All of this allowed Lincoln to attain his stated primary goal—the preservation of the Union—but it also (along with some very critical acts of Congress) laid the groundwork for the degradation of slavery in Northern slave states, the outlawing of slavery in US territories, and soon after, the passage of the 13th Amendment, outlawing slavery across all states. (It also helped blunt any thoughts of a challenge to Lincoln’s re-nomination from the abolitionist wing of the Republican Party in 1864, which is interesting even in today’s context, and an attractive grace note to my point here.) Read the rest of this entry →
By now, many of you have probably read Frank Rich’s inaugural piece for New York Magazine. Freed from the bean counters and word counters of the New York Times, Rich pours forth pages (and pages) on what he calls “Obama’s Original Sin.”
That sin, as the story explains, is that the Obama administration’s failure to properly investigate the causes of the financial crisis, its failure to hold anyone accountable, and its embrace of some of the very people that helped push the US economy into the, uh, ditch have left the president’s reelection prospects on shaky ground.
Matt Taibbi (who is quoted in the Rich piece) has called the NY Mag article “Rich’s broadside,” and cites it as one of a growing list of “not quite mainstream media” stories on the epic failure that is the president’s approach to Wall Street. Taibbi sees Rich and raises him, but both are playing roughly the same hand: Frank Rich is being tough on Barack Obama.
I feel like adapting a joke from Thom Lehrer, who once remarked that a debate over the MLF (look it up) happened during the baseball season, so readers of the Chronicle might not have heard about it. The incident I want to talk about happened during MSNBC’s Morning Joe, so if you have no stomach for that show (or morning television in general)—like me—or if you only watched MSNBC the rest of the day, you might have missed it. . . but plenty of others are talking about it: MSNBC’s “senior political analyst” Mark Halperin was suspended indefinitely on Thursday after calling President Obama “Kind of a dick” on Morning Joe. (You want a laugh—another laugh? Check out how the Washington Post wrote this up: “kind of a [vulgarism for male organ].”)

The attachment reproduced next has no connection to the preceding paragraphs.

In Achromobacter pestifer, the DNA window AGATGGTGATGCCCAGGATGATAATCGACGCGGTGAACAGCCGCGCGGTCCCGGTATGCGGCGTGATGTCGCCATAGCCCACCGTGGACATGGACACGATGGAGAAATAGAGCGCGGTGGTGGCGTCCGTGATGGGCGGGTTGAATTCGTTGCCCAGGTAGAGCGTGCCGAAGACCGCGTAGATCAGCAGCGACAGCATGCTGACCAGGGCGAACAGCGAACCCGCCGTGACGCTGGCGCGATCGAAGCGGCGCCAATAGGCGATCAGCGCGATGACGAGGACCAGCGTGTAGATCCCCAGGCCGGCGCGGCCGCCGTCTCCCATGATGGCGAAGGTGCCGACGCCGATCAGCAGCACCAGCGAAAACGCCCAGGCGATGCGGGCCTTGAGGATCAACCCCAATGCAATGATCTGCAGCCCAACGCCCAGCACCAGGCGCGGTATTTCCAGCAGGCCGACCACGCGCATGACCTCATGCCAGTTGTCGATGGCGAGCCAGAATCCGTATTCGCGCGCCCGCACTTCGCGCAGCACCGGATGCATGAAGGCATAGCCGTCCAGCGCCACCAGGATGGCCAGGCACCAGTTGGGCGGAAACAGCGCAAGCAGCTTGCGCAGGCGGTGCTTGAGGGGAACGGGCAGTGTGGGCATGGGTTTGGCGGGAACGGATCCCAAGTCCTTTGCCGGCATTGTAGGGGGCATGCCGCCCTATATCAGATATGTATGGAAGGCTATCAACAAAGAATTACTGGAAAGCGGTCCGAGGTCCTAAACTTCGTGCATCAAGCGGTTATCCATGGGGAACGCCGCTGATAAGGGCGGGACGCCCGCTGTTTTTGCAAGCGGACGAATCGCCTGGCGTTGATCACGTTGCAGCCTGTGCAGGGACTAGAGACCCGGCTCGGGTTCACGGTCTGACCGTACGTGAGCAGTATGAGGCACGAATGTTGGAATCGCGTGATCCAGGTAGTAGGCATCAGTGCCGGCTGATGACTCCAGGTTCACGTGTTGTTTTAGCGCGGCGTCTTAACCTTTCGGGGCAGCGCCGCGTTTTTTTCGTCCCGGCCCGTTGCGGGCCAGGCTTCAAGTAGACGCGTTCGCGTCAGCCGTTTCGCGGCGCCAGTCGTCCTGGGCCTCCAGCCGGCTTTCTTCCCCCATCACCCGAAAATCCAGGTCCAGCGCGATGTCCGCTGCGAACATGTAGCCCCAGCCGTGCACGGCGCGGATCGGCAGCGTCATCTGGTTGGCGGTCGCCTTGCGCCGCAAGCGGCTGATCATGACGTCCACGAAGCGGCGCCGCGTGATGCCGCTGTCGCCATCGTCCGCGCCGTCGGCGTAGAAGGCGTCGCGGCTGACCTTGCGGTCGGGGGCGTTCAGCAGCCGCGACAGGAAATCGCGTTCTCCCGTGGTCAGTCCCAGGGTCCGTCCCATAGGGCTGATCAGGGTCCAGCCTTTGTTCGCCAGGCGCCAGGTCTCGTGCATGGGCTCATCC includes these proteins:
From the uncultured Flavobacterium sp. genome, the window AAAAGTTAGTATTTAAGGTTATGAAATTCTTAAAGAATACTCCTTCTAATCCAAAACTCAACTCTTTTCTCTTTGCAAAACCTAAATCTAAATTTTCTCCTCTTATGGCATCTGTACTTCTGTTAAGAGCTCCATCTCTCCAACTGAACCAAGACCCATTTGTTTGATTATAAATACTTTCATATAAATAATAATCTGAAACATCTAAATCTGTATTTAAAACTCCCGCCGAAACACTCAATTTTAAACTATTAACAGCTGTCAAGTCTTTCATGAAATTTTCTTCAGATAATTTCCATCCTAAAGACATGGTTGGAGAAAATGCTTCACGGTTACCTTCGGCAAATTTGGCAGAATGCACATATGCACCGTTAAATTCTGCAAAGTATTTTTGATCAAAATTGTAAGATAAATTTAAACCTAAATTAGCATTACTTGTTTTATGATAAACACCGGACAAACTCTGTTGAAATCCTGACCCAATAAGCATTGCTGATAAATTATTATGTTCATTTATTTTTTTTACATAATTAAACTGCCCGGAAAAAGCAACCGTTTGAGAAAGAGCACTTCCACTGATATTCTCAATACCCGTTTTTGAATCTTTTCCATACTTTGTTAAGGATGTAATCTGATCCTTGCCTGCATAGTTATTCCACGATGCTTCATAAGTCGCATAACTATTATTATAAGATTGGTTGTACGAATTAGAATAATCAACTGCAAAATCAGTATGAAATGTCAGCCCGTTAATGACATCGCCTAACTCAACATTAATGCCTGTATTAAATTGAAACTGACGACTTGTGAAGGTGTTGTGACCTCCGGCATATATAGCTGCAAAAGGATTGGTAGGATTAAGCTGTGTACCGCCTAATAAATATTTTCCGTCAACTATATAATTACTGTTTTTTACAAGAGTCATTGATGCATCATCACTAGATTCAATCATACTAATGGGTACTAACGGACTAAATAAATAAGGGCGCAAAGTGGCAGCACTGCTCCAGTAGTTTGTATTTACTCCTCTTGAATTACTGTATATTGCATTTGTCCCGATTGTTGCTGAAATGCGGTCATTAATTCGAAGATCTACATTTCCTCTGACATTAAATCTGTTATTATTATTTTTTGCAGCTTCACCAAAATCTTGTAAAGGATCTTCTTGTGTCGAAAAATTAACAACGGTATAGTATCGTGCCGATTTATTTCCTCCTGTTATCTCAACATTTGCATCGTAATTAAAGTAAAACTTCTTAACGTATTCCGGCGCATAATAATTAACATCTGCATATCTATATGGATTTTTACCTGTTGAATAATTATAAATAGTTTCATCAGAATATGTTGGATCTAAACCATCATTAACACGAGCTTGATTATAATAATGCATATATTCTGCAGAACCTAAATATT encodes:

If you want, take a look at an unedited version of the exchange, it is really pathetic for about a dozen reasons, but let me focus on what might be (as it usually is) the most pathetic part, which is the sizzle becomes the story, and not the steak—the real meaty part being what is actually going on in Washington.
Mark Halperin (whose father, Morton, yes, did defend US bombing during the Vietnam War, but later went on to champion civil liberties and open government, and has always been articulate and exhibited a real gravitas—so who knows what happened with his son?) said the president was all genital-like because Obama, in his Wednesday presser, dared to get the slightest bit snarky about corporate jet-users and their GOP guardians. . . and that, in my considered opinion, was wrong. It was wrong because getting annoyed (or, more likely, “acting” annoyed) with the greedy and their handmaidens is the very least we should demand in this ravaged economy, and it was wrong because, even if that behavior was somehow beyond the pale, it wouldn’t make Obama a dick, and certainly wouldn’t make it intelligent commentary to have some lightweight “analyst” call him one.
One of the first rules of civil debate (and child-rearing—perhaps that is where Mort went wrong) is that you criticize the action, and not the actor. Ad hominem attacks do nothing to advance an argument, and they are certainly not analysis.
The president is not a dick—but, that said, the president did make a dick move. No, not the one that got Halperin to put in for a few extra weeks of summer vacation—that, as I said, was sub-minimal—the dick move was cutting the legs out from under congressional Democrats in an effort to prove his worth to whomever it is Obama looks to for approval (still trying to sort that one out), and improve his standing for his 2012 run.
Obama’s dick move actually comes in two thrusts (did I just write that?): First, the White House undermined the negotiating posture of Democratic members of Congress by a) continuing to move to the right on budget cuts in an effort to forge something the president can call a “compromise,” and b) offering up some sort of “trade” of cuts to what, for lack of a better word, are called “entitlements” in exchange for what (and not for lack of a better word but for lack of a spine) are called “revenue enhancements.” And, second, Obama kneecapped congressional Dems’ election strategy by setting in motion a process that will likely tie Democrats to a vote that will inoculate Republicans from the charge that only the GOP wants to cut Medicare.
Democratic leadership in Congress wants to send a clear message that they are the protectors of Medicare, Medicaid, and Social Security—and increasingly, as Sen. Chuck Schumer (NY) indicated this week, Democrats also want voters to know that Republicans are looking to benefit politically from an economic crisis and so, are not negotiating in good faith. The White House muddied that message with the specifics outlined above, and with the general posture that it is in some sort of negotiation with GOP leaders.